Lankan opposition asks govt to lift curbs

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Colombo: Sri Lanka`s opposition on Wednesday demanded that the government lift the emergency before local elections in March, saying there was no justification for continuing curbs, two years after the end of civil strife in the country.

Daring President Mahinda Rajapaksa to win local elections without enforcing a state of emergency, the opposition said the government was afraid of testing the will of the people in a free atmosphere.

People`s Liberation Front, or JVP, Secretary General Tilvin Silva charged that the government was maintaining the draconian emergency laws to use them in upcoming local council elections.

The tough laws were enacted initially to deal with the separatist Tamil rebels in 1978, but the sweeping powers are still maintained nearly two years after the government claimed defeating the rebels in 2009.

Silva told reporters here that the government was also afraid of testing the will of the people in urban areas and would take the cover of forthcoming cricket world cup to delay polls.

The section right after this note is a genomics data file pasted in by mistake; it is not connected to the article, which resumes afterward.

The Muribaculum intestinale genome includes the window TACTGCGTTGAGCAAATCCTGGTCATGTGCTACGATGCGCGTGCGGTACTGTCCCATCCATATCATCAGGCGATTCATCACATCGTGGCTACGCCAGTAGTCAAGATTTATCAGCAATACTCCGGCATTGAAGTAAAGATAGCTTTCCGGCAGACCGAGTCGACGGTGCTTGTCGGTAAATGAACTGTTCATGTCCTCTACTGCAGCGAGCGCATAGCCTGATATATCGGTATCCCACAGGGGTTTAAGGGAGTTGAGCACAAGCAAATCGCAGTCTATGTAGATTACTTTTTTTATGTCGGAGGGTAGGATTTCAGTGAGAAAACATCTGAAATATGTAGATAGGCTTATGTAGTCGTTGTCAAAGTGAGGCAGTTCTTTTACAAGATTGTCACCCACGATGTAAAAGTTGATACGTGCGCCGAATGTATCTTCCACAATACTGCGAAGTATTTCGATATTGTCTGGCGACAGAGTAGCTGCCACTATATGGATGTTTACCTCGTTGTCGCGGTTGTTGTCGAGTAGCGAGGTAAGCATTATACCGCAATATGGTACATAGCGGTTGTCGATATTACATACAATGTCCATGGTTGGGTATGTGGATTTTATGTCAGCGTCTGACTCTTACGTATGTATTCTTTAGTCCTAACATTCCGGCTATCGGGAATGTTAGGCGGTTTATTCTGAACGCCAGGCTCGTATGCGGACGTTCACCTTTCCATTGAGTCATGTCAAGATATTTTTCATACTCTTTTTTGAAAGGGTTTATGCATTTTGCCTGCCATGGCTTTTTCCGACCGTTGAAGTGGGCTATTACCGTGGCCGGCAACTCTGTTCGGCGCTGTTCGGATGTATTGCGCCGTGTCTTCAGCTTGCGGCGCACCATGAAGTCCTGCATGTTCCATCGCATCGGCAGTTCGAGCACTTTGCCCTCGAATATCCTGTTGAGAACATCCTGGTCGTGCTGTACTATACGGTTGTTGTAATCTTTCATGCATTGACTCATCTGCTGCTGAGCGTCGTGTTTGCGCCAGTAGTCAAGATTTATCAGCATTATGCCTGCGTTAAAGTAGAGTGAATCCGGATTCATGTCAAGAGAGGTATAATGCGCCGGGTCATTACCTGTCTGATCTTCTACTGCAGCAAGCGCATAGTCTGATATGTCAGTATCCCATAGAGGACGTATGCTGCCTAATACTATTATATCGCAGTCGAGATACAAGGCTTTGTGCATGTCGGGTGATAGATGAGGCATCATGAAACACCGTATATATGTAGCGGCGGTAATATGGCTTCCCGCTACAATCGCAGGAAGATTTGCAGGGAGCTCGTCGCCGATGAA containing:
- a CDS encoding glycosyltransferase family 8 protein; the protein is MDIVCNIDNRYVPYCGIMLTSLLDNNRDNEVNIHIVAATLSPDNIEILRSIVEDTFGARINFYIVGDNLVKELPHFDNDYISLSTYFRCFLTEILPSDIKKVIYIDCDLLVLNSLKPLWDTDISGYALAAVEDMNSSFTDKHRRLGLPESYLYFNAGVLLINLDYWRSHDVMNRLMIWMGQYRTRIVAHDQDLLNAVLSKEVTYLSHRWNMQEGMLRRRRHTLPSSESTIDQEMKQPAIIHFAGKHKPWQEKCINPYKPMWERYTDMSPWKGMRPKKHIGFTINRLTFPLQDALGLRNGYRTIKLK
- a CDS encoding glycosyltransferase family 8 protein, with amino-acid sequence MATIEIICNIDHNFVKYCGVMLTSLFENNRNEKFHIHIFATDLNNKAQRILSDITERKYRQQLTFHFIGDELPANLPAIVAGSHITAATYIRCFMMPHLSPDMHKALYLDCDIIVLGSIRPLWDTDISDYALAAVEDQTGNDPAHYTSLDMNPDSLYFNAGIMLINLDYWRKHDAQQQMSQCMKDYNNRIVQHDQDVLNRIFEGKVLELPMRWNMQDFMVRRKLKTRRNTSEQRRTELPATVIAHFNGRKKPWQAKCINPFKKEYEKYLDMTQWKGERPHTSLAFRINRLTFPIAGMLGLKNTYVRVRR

More than 300 municipal, urban and village councils will go to the polls in March for the first time since the army defeated Tamil Tiger rebels in May 2009 and declared an end to 37 years of ethnic conflict.

The JVP leader claimed the government is expected to delay voting in Colombo, Hambantota and Kandy in municipal and urban councils which are located near cricket venues.

He said the real reason was that the government was afraid it may not do too well in urban areas where fixed wage earners are grappling with high living costs.

Opposition parties have complained that their activists have been arrested under emergency laws while putting up anti-ruling party posters.

They said the emergency, which gives sweeping powers to police and troops to detain suspects for long periods without trial, should be lifted clearing the way for a free and fair election.

"There is no justification for dragging on the state of emergency nearly two years after the war has ended," Silva said. "Earlier, the government`s excuse was the war, but it is not there anymore."

The government argues that it needs the tough emergency laws to prevent ethnic Tamil separatists regrouping.

The US and EU nations and international rights groups have urged Sri Lanka to ease the curbs.

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